Below we see three examples of hazard functions, 2 of which are changing continuously with time.

**Note**: \(h(t)\ge0\), so
the hazard function can never be negative

The *cumulative hazard function*, \(H(t)\), expresses how much hazard a subject
has accumulated over time up to time \(t\).

\[H(t)=\int_0^t h(u)du\] The probability that a subject will fail over time increases as the hazard accumulates.

Because the hazard function \(h(t)\) is never negative, the cumulative hazard \(H(t)\) can never decrease with time.

The survival function is inversely related to the cumulative hazard function, where we see that as a subject’s cumulative hazard grows, the survival probability decreases.

\[S(t)=exp(-H(t))\]

Therefore, by modeling either the survival function or the hazard function, we can infer the other.

Many times the exact time when the event is unknown or
*censored*.

Right censoring means that a subject’s actual survival time is greater than their observed time

- study ends before event occurs
- subject is lost to follow-up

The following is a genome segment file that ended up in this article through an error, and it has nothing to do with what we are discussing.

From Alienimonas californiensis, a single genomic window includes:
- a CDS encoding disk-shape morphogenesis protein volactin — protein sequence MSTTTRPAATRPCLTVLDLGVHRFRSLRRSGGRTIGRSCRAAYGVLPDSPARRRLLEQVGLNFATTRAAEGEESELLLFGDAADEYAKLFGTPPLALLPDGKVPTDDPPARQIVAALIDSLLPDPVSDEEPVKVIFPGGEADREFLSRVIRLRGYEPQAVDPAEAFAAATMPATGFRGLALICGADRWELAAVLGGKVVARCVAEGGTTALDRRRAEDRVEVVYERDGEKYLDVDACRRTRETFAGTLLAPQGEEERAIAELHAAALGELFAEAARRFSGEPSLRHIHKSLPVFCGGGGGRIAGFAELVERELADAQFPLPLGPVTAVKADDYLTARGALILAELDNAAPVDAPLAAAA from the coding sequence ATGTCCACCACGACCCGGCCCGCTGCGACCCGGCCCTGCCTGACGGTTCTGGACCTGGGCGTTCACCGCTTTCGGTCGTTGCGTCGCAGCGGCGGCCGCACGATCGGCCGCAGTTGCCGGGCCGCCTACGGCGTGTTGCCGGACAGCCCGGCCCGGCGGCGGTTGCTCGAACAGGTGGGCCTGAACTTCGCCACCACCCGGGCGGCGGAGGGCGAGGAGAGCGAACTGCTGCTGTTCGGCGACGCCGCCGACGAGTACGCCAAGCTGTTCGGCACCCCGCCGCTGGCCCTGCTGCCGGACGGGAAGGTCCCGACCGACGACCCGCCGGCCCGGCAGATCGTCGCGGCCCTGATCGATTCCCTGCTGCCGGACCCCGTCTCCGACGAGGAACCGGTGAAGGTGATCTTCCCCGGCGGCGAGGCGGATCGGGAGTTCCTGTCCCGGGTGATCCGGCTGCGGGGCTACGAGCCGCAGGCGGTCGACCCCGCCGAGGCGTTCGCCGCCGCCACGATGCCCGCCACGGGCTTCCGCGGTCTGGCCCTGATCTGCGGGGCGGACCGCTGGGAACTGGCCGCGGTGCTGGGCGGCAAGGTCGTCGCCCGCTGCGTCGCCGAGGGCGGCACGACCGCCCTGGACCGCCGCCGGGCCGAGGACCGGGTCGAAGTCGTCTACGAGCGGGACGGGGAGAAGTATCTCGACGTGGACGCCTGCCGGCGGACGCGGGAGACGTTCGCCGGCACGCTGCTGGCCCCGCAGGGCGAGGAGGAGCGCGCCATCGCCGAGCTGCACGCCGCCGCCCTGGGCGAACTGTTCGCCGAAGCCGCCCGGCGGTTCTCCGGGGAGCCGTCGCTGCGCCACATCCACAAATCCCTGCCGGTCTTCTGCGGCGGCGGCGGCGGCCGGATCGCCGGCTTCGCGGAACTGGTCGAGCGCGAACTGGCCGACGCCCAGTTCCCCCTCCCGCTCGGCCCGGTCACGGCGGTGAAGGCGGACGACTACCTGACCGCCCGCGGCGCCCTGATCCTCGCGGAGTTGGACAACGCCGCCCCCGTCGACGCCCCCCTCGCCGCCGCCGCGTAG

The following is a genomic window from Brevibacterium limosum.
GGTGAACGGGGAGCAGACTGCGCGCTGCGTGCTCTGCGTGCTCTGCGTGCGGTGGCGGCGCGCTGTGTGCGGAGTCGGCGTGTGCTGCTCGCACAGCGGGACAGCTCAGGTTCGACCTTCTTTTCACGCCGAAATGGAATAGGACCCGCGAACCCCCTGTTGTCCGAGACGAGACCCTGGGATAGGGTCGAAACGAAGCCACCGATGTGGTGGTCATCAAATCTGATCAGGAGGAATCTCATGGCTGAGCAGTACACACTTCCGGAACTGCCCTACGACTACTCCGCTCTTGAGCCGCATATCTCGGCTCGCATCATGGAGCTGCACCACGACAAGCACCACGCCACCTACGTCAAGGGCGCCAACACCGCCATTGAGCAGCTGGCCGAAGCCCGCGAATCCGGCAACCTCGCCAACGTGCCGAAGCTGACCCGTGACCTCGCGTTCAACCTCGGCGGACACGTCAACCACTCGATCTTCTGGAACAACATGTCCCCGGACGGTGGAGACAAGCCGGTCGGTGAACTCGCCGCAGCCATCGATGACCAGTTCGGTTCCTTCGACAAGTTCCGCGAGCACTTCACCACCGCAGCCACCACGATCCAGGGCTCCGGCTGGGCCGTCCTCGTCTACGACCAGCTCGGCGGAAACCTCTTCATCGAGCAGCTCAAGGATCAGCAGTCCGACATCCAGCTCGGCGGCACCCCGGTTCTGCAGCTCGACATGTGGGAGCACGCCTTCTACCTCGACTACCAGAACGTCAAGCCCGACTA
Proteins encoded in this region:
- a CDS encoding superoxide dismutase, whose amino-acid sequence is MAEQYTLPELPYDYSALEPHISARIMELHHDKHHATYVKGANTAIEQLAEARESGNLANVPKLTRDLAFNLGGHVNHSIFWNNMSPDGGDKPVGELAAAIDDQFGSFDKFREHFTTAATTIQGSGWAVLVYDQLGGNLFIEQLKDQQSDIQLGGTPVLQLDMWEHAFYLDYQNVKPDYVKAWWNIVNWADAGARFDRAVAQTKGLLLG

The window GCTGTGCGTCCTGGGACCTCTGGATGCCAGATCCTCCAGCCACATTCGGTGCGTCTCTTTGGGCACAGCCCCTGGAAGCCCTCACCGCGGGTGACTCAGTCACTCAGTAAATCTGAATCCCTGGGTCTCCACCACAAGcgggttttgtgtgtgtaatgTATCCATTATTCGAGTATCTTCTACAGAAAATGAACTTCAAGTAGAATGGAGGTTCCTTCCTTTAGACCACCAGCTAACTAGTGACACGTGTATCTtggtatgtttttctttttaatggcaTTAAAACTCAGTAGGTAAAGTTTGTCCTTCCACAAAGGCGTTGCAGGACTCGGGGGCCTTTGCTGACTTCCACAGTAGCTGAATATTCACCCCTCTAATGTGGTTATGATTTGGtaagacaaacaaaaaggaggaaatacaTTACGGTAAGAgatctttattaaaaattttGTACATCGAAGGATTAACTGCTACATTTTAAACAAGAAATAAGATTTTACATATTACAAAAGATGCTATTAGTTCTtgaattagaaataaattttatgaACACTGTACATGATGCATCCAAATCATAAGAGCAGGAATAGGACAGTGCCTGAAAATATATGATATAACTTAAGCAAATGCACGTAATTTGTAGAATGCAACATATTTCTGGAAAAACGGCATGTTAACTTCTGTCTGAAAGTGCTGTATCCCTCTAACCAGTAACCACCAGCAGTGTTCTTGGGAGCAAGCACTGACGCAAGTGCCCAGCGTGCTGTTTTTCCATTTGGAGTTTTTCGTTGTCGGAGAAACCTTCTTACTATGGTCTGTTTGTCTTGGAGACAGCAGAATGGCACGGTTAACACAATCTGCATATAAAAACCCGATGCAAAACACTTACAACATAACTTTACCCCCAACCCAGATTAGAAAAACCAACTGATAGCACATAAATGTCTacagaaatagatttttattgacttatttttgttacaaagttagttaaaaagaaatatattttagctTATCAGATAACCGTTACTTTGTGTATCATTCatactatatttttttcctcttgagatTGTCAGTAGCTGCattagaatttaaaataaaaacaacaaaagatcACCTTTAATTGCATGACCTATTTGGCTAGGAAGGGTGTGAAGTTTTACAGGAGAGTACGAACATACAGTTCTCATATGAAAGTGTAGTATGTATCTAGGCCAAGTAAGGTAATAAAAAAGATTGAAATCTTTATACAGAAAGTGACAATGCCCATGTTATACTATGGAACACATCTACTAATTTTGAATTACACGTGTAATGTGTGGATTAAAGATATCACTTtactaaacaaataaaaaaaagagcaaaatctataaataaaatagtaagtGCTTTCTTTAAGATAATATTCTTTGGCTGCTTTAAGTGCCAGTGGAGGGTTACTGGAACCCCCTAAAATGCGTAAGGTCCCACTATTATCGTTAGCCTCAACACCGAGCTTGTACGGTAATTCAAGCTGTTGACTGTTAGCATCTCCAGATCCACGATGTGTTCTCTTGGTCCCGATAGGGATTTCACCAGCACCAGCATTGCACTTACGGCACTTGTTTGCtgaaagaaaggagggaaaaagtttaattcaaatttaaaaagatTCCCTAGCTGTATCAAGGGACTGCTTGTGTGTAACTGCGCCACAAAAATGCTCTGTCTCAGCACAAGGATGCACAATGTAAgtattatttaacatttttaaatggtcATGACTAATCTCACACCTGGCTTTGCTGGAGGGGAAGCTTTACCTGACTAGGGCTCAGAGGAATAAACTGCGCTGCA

- subject is no longer is “at risk” for event after study begins

Left-censoring means that a subjects actual survival time is less than their observed time. One common example is when the event is defined as disease infection: positive tests for the infection may be delayed by days or even years.

Interval censoring means that a subjects is survival time is unknown, but known to lie between 2 observed time points.

We will only discuss methods that handle right-censoring in this workshop.

Many standard methods, such as linear regression, are not equipped to deal with censored outcomes.

*Image adapted from Kleinbaum and Klein, *Survival
Analysis: A Self-Learning Text, Third Edition*, Springer,
2012.

Most survival analysis methods, including all those discussed here, assume non-informative censoring.

- a subject’s censoring time should not be related to the unobserved survival time
- distribution of censoring times and survival times are unrelated

Failing to account for informative censoring may result in biased estimates of survival. Below are plots of the Kaplan-Meier survival function estimates of the above data: